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Essential Civil War Curriculum | Gordon C. Rhea, The Battle of Spotsylvania Courthouse | August 2012

The Battle of Spotsylvania Courthouse
By Gordon C. Rhea
On the evening of May 3, 1864, the Union Army of the Potomac crossed the
Rapidan River, aiming to swing west below the stream and attack General Robert E.
Lee’s Army of Northern Virginia. Halting so that the Federal force’s supply trains could catch up, the Potomac army’s commander Major General George G. Meade elected to stay overnight in a dense stand of second-growth known as the Wilderness. Lee seized the opportunity, sidled up to his opponent, and initiated a brutal two-day battle on terrain favorable to the smaller rebel force. By sundown on May 6, Lee had stymied Grant’s offensive. Accompanying Meade was Lieutenant General Ulysses S. Grant, general-in-chief of all of the Union’s military forces. Grant saw no point in continuing to butt heads with
Lee in the Wilderness. The better strategy, he decided, was to maneuver Lee onto ground more advantageous to the Federals.
On the morning of May 7, Grant determined to leave the Wilderness and march toward the road junction at Spotsylvania Court House, ten miles south of the Wilderness.
Once he had seized the crossroads, Grant predicted that Lee would have no choice but to follow, giving the Federals the match on open ground that Grant sought.
At his headquarters in Catherine Tapp’s field, Lee tried to gauge Grant’s intentions. Perhaps Grant meant to renew his hammering in the Wilderness; possibly he intended to shift to Fredericksburg and press south along the line of the Richmond,
Fredericksburg & Potomac Railroad; or maybe he contemplated marching toward
Spotsylvania Court House. Hedging his bets, the Confederate commander decided to hold most of his troops in the Wilderness until Grant showed his hand. Since the Union army already controlled the main north-south artery – the Brock Road – Lee ordered the construction of a new trail through the woods as an alternative route south.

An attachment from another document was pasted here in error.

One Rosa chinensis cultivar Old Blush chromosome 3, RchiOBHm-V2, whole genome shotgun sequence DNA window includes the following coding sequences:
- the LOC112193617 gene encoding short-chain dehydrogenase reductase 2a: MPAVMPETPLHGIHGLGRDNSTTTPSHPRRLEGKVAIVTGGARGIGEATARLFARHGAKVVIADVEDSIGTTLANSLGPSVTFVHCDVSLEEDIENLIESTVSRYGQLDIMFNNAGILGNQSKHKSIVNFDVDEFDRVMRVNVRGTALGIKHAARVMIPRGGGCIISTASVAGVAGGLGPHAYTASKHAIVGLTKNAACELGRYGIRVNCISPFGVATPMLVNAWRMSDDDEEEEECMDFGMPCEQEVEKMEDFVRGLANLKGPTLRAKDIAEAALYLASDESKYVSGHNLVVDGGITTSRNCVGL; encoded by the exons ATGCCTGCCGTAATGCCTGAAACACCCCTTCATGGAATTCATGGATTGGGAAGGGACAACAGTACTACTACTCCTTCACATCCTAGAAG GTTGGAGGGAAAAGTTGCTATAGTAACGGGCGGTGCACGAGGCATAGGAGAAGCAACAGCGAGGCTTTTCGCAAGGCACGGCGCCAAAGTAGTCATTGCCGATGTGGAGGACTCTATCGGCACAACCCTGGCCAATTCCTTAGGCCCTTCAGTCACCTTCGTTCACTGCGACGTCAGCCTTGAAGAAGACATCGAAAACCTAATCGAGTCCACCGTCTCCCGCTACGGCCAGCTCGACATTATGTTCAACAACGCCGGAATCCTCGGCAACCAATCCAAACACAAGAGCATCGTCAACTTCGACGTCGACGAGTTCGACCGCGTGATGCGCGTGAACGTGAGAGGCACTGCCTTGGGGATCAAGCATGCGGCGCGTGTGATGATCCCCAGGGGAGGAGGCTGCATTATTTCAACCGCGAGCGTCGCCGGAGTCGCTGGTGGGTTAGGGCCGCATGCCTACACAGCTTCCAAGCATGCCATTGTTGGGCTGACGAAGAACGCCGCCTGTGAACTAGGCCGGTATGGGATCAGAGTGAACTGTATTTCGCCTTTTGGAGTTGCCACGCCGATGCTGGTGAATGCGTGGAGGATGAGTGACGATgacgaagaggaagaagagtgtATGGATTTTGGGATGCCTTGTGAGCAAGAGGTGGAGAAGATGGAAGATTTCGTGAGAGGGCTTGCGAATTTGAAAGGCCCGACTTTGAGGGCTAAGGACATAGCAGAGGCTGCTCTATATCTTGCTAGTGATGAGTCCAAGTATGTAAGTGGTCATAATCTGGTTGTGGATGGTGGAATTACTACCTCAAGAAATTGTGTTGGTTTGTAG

Soon after dark, the Army of the Potomac threaded out of the Wilderness. Grant rode in front, wearing a regulation army hat, a plain blouse and trousers, and a pair of muddy cavalry boots that looked, according to one observer, “very unmilitary.” The year before, Major General Joseph Hooker had retreated north after a drubbing by Lee only a few miles away at Chancellorsville. Grant, however, turned south on the Brock Road, and his soldiers erupted in cheers. “On to Richmond,” they cried, clapping and pitching their hats into the air. “Afterwards,” an officer reminisced, “in hours of disappointment,
Essential Civil War Curriculum | Copyright 2012 Virginia Center for Civil War Studies at Virginia Tech

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Essential Civil War Curriculum | Gordon C. Rhea, The Battle of Spotsylvania Courthouse | August 2012

anxiety, and doubt, when the country seemed distrustful and success far distant, those nearest the chief were wont to recall this midnight ride in the Wilderness, and the verdict of the Army of the Potomac after Grant.”1
Meanwhile Major General Richard Herron Anderson – successor to Lieutenant
General James Longstreet, who had been seriously wounded in the Wilderness -withdrew the Confederate First Corps from its entrenchments and started south as well, following the narrow trail recently carved through the forest. Someone on the southern end of the Confederate line raised a shout, which was repeated to the line’s far end, five miles away. Another chorus of shouts rippled along the Confederate trenches, and then a third. “It seemed to fill every heart with new life, to inspire every nerve with might never known before,” a Southerner remembered.2
While the Union host jostled south, Anderson’s soldiers pursued back roads and trails, putting as much distance as possible between them and the smoldering Wilderness.
Shortly before daybreak, the Confederates reached the Po River, a